Increasingly, laser therapy is becoming the preferred treatment for a broad range of dermatologic concerns, including age spots, wrinkles, acne, unwanted hair, and prominent leg veins.
But, since a treatment usually entails multiple sessions, just how safe are dermatologists’s lasers over the long run? I’ll answer that here. First, a quick explanation of how they work and why they’re so effective.
How does laser therapy work?
During a laser treatment, an intense beam of light targets specific cells. Its effectiveness and permanence sometimes depends on the individual being treated. Laser hair removal, for instance, usually works best on people with light skin and dark hair.
Your skincare regimen during the weeks and months that follow the treatment also plays a significant role. Applying sunscreen on a daily basis, for example, only improves the efficacy of a laser therapy that was used to remove age spots or smooth out wrinkles.
As the technology’s improved through the years, it’s translated to less downtime for patients. Dermatologists are now using multiple devices to treat different conditions—redness, brown spots, and sagging skin, for example—during a single office visit, which limits the amount of recovery time.
The development of fractioned lasers for skin resurfacing has also been a boom to the patient experience. They use the same amount of energy as older models, but it’s broken up into smaller doses. That heightens the rejuvenating effect while minimizing the trauma to the skin.
But are they safe?
Advances in the technology and medicine have dramatically lowered the chances of serious side effects, both in the short- and long-term. For most, mild swelling or soreness around the treated area is the extent of their side effects, though many won’t even experience that. When it does occur, it generally lasts for only a few hours.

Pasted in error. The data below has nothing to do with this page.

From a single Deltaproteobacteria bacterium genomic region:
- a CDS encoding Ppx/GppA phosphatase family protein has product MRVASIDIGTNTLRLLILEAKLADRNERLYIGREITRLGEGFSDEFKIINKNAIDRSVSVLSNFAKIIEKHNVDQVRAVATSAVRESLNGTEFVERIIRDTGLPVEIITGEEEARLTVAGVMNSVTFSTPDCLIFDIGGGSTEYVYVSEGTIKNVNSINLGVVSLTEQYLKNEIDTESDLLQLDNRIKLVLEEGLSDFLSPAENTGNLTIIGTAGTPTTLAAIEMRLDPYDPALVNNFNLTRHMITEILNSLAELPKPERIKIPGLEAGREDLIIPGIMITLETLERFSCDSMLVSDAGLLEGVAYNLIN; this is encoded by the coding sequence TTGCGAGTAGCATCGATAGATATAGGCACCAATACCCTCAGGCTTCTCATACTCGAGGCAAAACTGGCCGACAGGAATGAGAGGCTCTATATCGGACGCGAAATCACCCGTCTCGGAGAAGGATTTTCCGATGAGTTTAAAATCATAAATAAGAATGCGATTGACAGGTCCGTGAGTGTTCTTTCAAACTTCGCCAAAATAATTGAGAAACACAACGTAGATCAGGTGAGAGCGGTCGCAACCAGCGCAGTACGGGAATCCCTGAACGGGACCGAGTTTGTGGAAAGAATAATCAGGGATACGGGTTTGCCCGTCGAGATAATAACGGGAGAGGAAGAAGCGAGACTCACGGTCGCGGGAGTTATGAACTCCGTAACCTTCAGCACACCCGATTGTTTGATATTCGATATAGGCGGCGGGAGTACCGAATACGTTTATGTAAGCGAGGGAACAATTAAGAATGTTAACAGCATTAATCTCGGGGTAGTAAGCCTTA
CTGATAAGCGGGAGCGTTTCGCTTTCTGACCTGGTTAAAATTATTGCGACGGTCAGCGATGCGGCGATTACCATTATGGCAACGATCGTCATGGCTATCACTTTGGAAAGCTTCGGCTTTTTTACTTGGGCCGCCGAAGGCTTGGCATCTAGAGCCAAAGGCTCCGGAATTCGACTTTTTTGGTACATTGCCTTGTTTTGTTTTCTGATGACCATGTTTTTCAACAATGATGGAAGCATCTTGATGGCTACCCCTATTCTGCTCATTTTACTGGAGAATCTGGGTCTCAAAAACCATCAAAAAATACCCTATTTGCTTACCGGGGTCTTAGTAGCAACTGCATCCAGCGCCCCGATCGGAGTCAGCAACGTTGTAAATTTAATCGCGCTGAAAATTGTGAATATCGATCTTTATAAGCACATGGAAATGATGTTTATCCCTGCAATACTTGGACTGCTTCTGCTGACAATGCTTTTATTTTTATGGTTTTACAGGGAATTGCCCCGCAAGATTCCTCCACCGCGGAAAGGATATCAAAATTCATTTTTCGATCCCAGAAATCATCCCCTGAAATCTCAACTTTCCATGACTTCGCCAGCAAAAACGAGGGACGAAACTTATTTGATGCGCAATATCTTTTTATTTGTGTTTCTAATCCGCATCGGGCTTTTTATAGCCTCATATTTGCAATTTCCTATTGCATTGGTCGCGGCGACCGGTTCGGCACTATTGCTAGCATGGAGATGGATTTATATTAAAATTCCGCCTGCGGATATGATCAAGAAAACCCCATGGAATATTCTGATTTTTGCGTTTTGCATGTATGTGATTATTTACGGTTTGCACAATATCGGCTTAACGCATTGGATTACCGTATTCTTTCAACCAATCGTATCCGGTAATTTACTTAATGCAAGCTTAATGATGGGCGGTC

During the treatment itself, it’s common to experience a slight warming or tingling sensation. In rare cases, it may be closer to stinging or mild burning, but it still shouldn’t necessitate an anesthetic.
The human element factors into the safety of the treatment, too. In the hands of someone who isn’t properly trained and suitably experienced, laser therapy carries the risk of complications, including burns, hyperpigmentation, and scarring, that can be easily avoided.
Basically, it does matter who’s holding the laser. It’s not doing the work itself.
Look for a dermatologist who’s experienced in the treatment you’re interested in and the device that will be used. As with any acquired skill, the more practice a doctor has with a particular tool, the better it will bode for the success of the treatment.